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we used our 2001 dodge caravan and pulled our loaded 1406 Jayco pop-up all acrossed Michigan at highway speeds.

No issues. we just turned over 200,000 miles on the van. It has had a trailer hitch on it most of it's life.
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Old 07-02-2013, 02:54 PM   #7
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We had our boat out this weekend and had no issues what so ever the Van felt very stable at highway speed even pulled the boat out of the water on a slippery ramp with minimal wheel spin, I truly feel that it's the manufacturer that puts the scare tactics into us to buy bigger vehicles, I now have no regrets selling my diesel, it was total overkill
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Old 07-02-2013, 04:54 PM   #8
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slippery ramp with minimal wheel spin, I
I'm still assuming that you have an A-604,4spd. in your mini van ; and can tell you that wheel spin puts these transmissions at the point where they are most fragile . The spider gear pin in the differential , is prone to break in a wheel spin situation, the broken piece comes out of the differential carrier and as it rotates through , turns the whole trans into 150lbs of scrap metal. Average winter we would replace a couple of transmissions a month because of this . Happened so often that someone was attempting to get a class action lawsuit going against Chrysler, for not installing retainers on the pin to keep it from happening.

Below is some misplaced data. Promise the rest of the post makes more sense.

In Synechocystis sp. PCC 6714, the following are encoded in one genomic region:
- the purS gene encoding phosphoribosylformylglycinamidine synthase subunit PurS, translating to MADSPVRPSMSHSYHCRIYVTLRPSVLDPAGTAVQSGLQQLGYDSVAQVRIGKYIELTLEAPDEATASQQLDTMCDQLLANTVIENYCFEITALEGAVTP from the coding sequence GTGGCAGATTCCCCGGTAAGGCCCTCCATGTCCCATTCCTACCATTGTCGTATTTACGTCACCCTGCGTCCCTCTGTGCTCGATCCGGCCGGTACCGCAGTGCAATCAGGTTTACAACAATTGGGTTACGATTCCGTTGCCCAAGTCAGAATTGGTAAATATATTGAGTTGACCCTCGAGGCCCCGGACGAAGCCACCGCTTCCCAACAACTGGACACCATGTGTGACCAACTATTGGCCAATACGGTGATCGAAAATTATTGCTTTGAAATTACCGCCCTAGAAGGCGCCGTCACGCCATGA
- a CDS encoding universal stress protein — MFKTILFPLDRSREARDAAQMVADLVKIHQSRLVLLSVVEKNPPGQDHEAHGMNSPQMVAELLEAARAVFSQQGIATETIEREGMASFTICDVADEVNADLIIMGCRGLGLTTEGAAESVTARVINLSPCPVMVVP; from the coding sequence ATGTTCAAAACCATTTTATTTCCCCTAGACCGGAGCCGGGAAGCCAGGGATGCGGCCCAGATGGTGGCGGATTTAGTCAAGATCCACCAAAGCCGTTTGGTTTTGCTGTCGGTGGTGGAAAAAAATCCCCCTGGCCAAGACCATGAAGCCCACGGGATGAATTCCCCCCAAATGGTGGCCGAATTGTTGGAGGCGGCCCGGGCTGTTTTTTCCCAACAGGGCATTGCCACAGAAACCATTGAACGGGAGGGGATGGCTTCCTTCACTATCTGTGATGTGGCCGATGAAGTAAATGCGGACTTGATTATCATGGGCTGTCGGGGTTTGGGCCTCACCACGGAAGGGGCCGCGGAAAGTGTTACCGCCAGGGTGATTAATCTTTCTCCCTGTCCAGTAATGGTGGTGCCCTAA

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Old 07-02-2013, 05:02 PM   #9
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I understand what your saying but were talking about a front wheel drive vehicle, towing the boat or not 2-3 revolutions of a spinning tire had better not make a transmission fail isn't this why they put a traction control feature on the vehicle ? If someone is being careless and spinning one tire at 4000rpm I can see it happening not a couple free spins of the tire
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Old 07-02-2013, 08:23 PM   #10
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I used to pull a trailer with a 3000 lb. tractor and gear to remove snow in the winter and it worked great. Just don't push the van too hard as it may heat up (transmission) and cause problems. Good luck
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Old 07-22-2013, 06:37 PM   #11